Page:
Monday, May 29, 2006

Privacy? Wossat?

I remember watching Enemy of the State way back in the day, at the Trafford Centre in Manchester. I came out the cinema looking for CCTV cameras all around me. The feeling of paranoia soon wore off, however, and I went back to my confortable state of ignorance.

Fast forward eight years, and the paranoia is back. Sadly, I don’t see it leaving me quite so easily this time. I watched BBC 2’s awesome ‘The Money Programme’ [] the other night, which was all about how we’re increasingly watched and tracked by both business and the state.

Essentially, the argument boils down to this: there are good, solid business cases for the vast majority of surveillance that is conducted by companies. However, problems arise when staff no longer feel trusted, when that information can be obtained by the state, and when many seemingly disparate and innocuous pieces of information can be pulled together to paint a picture and track the movements of individuals.

I think I’m going to carry this theme forward a bit over the next few posts. To give a flavour of what’s in place today, think about the following. We receive itemised phone bills for our landlines and mobile phones. It’s handy for us to know who we’ve called, and to check that our bills are accurate. Phone companies are required to keep these logs of who, when and for how long we’ve called for several years. Mobile phone companies also record all the text messages we send and receive – and that includes the actual text content. On the internet, ISPs keep a record of all the emails we send and receive – including their content. They can also keep a log of all the websites we’ve visited. Then of course there’s Echelon, the shadowy electronic surveillance super-machine that intercepts and analyses hundreds of millions of digital communications (including voice) every hour of every single day.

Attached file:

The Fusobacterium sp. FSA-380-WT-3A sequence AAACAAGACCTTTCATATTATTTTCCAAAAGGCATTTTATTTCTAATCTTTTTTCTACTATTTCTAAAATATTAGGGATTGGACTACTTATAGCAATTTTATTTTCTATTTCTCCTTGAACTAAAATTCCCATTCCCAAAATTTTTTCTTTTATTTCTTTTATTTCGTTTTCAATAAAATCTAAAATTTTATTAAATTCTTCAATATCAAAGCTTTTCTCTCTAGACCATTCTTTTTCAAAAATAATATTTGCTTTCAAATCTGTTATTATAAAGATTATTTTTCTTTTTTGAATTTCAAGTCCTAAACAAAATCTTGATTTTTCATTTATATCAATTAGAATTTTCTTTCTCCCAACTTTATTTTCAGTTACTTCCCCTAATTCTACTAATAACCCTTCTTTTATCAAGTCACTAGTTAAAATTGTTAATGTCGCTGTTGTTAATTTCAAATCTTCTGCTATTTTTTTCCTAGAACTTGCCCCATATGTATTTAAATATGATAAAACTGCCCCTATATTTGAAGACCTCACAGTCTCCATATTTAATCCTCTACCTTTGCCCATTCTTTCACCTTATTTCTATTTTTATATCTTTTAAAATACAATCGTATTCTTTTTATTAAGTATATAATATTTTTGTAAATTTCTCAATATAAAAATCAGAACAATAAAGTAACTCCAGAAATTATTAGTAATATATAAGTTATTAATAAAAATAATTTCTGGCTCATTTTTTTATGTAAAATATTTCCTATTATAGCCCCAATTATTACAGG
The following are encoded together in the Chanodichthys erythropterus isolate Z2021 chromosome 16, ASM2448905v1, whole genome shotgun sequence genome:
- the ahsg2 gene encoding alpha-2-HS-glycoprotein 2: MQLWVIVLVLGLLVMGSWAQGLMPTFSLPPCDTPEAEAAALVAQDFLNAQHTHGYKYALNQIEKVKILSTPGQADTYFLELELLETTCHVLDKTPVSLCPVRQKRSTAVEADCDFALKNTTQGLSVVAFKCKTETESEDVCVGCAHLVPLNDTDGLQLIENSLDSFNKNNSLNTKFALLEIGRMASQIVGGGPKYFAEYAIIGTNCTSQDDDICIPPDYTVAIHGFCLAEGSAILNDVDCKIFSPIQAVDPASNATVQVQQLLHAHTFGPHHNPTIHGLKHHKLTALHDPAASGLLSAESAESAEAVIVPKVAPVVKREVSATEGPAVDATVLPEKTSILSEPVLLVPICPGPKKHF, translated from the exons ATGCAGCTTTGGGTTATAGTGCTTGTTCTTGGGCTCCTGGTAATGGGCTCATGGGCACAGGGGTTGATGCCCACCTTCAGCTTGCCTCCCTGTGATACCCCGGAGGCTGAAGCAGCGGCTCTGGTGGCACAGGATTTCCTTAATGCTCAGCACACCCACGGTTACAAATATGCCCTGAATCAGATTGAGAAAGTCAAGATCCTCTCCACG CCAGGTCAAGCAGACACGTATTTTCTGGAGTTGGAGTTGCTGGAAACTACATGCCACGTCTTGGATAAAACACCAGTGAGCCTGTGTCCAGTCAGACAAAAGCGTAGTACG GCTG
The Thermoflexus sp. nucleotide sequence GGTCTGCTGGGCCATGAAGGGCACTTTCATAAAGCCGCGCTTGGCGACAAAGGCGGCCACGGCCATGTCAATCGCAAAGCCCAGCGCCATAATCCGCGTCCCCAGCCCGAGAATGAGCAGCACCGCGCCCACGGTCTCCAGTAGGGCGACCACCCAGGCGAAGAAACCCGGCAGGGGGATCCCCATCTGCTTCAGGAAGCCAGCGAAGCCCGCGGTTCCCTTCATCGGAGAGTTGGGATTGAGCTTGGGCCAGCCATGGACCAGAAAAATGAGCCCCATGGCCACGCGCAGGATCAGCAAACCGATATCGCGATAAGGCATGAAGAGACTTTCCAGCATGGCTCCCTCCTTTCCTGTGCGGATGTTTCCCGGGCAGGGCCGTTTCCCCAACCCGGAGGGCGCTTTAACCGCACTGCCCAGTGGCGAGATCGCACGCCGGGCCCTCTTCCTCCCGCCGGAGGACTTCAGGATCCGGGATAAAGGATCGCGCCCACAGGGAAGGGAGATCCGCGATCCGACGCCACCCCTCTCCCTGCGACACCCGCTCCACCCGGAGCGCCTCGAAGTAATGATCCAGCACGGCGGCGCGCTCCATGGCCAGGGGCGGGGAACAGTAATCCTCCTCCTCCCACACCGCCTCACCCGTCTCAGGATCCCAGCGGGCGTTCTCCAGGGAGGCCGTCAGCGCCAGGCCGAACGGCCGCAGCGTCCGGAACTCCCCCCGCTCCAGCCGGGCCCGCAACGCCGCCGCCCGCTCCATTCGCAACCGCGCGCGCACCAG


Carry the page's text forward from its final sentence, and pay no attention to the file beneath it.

But it’s not just our communications that are recorded. All our credit card and banking transactions are recorded electronically, too. ‘Loyalty cards’ record our buying habits, telling stores what we bought and when. Our movements are tracked by the UK’s network of an estimated 5 million-plus CCTV cameras. Some of these are capable of automatic number plate recognition. Automatic facial recognition isn’t far away. There are CCTV cameras on busses and trains. The London underground is expanding its current network of 6,000 cameras to 12,000 over the next five years. The Oyster card (a handy smartcard for public transport use in London) keeps a record of all the journeys you have made. Last year, the police requested these details for over 200 separate individuals. In the UK, we are caught on camera approximately 300 times every day.

And all that’s just for starters…


Blogger Robin said...

It is about time.

I would write more, but they are reading and watching.

30/5/06 9:00 am  
Blogger Christine D said...

Well said. And of course there are financial incentives for us to collude with it all - loyalty cards give us money off, and it costs twice as much to travel in London without an Oyster card.

31/5/06 10:16 pm  
Anonymous Anonymous said...

salmz.. well said.. very intresting blog my brother..
im adding u on my links..

30/11/06 5:39 pm  
Anonymous Anonymous said...

Its freaky to think how 'open' our lives r.yes,mobile companies keep records,but here in sa(i dnt kno how it is there) i cant get the records of my own calls n do so,id need a police statement!so my communictn bcums the sole property of my network provider-i tink thats just wrong!

14/1/07 8:28 pm  
Blogger Junaid said...

salaam bro. This is a bro from Canada. You had stayed at my place in Waterloo with the YM guys for the Azam Tamimi lecture. I happen to be looking for Azam Tamimi's contact information now. Not sure if this will reach you, but I thought it would be worth a try. Let me know if you get it isA.

2/3/09 12:38 am  

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